Sea Transportation: The Chinese Naval Logistics Fleet

Archives

June 4, 2016: China has launched the first of several semi-submersible ships for commercial, not military uses. The new, 211 meter long 90,000 DWT (deadweight ton) ships are aimed at firms that build and maintain offshore oil facilities. But these semi-submersible ships are increasingly in demand for military use and the Chinese have made arrangements to draft such vessels into service if needed.

China already has smaller versions of these ships for military use. In 2014 satellite photos revealed that China had built a smaller version of new U.S. Navy T-MLP (Mobile Landing Platform) logistical support ships. The Chinese MLP was 25 percent shorter and over a third lighter that the very similar (in design and purpose) to the larger American version. It was only in early 2013 that the U.S. Navy received the first (USNS Montford Point) of three T-MLP ships. Montford Point successfully completed its sea trials and entered service in 2015 with the other two to follow 2018. The navy wants two more so they can use two of these five new ships to serve as floating bases to support commando type operations ashore.

The American MLPs are 75,300 DWT vessels that, in effect, serve as seagoing piers for situations where there is no friendly port handy. Each is 239 meters (785 feet) long and has up to 2,322 square meters (25,000 square feet) of space for storage of vehicles and aircraft. The second two MLPs will be the AFSB (Afloat Forward Staging Base) variant that has command and control equipment (electronics and communications gear) added as well as distinct flight deck area.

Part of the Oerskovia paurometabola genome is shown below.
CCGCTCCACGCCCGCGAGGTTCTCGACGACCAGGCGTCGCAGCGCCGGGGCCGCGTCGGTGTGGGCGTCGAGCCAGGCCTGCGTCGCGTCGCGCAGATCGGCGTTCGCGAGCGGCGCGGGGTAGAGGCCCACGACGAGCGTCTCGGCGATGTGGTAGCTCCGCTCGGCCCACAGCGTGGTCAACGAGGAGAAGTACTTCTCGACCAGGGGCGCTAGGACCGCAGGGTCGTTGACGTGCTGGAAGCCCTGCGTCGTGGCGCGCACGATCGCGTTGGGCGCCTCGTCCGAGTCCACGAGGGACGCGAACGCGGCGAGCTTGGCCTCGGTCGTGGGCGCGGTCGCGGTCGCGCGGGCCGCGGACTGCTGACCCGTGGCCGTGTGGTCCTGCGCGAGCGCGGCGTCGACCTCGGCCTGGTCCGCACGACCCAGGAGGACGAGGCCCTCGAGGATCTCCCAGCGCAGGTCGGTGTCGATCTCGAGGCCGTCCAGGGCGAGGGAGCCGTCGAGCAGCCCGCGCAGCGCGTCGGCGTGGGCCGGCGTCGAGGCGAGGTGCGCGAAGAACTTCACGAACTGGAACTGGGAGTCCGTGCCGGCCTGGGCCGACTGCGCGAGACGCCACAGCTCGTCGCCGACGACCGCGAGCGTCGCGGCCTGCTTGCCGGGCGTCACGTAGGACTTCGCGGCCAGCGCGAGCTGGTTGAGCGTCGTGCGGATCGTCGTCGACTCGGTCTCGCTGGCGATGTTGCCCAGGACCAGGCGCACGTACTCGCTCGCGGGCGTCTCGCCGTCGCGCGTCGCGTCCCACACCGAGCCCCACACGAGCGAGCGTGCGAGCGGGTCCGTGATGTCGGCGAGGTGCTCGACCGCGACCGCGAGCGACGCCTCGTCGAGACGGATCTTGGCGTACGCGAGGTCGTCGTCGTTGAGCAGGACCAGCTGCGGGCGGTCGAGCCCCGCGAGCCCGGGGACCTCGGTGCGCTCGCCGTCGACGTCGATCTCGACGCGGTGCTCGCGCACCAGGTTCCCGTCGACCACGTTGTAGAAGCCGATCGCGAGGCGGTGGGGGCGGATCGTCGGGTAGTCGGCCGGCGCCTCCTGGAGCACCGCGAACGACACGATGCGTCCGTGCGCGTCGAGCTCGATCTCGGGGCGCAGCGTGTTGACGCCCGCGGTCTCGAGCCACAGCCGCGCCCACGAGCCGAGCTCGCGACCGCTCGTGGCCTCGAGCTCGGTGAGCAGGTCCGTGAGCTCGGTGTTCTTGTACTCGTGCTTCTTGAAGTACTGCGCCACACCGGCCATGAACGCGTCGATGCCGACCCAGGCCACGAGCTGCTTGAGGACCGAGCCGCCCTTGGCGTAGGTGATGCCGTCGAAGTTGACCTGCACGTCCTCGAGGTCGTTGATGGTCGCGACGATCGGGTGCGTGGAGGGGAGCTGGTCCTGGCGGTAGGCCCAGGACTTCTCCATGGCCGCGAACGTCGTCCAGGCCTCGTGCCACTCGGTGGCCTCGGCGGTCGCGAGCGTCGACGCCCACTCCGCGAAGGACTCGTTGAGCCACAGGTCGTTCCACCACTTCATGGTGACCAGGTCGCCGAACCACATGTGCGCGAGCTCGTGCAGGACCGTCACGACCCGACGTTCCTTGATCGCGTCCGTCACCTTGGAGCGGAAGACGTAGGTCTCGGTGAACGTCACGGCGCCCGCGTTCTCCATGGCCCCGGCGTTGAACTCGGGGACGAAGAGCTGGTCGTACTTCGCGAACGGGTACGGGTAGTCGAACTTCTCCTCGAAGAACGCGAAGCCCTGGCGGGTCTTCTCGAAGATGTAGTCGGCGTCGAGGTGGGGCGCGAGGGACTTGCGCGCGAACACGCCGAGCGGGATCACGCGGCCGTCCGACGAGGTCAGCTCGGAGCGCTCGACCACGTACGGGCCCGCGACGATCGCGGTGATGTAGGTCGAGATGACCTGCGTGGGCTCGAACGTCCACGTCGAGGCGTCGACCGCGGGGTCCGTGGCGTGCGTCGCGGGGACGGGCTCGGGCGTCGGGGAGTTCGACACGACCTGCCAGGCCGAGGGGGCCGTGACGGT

The MLP looks like a container ship with the main deck lowered to approximately the height of a dock. On the side of the MLP are mooring fenders (so cargo ships can, literally, tie up like at a dock). The MLP also has ramps for getting cargo from ships or a dock. Cargo would be transferred to landing craft or LCAC (air-cushion high speed landing craft which can carry 60 tons of cargo). The MLP can also partially submerge itself so that its deck is underwater. Landing craft can then move over the deck and the MLP can bring its deck back out of the water so the landing craft can be loaded. Currently MLPs are to each carry three LCACs. The AFSB variants can also carry helicopters and MV-22 tilt rotor aircraft. The navy plans to increase the fire resistance of part of the deck so that the AFSBs can also handle vertical takeoff version of the F-35.

Each American T-MLP costs $500 million and is built to commercial (not military) ship standards and uses a civilian crew (as is the case with all USNS ships). Each can carry over 1.5 million liters of fuel. The T-MLP is highly automated and only needs a crew of 34.

China has long studied American naval logistics, as the U.S. was a pioneer in this area. This has resulted in China copying the designs of American naval supply ships as well as the resupply techniques used by the U.S. Navy. China is one of the largest ship builders in the world and many of its own commercial ships belong to a naval reserve and regularly train with the navy.

 


Article Archive

Sea Transportation: Current 2018 2017 2016 2015 2014 2013 2012 2011 2010 2009 2008 2007 2006 2005 2004 2003 2002 2001 1999 


X

ad
0
20

Help Keep Us Soaring

We need your help! Our subscription base has slowly been dwindling. We need your help in reversing that trend. We would like to add 20 new subscribers this month.

Each month we count on your subscriptions or contributions. You can support us in the following ways:

  1. Make sure you spread the word about us. Two ways to do that are to like us on Facebook and follow us on Twitter.
  2. Subscribe to our daily newsletter. We’ll send the news to your email box, and you don’t have to come to the site unless you want to read columns or see photos.
  3. You can contribute to the health of StrategyPage. A contribution is not a donation that you can deduct at tax time, but a form of crowdfunding. We store none of your information when you contribute..
Subscribe   Contribute   Close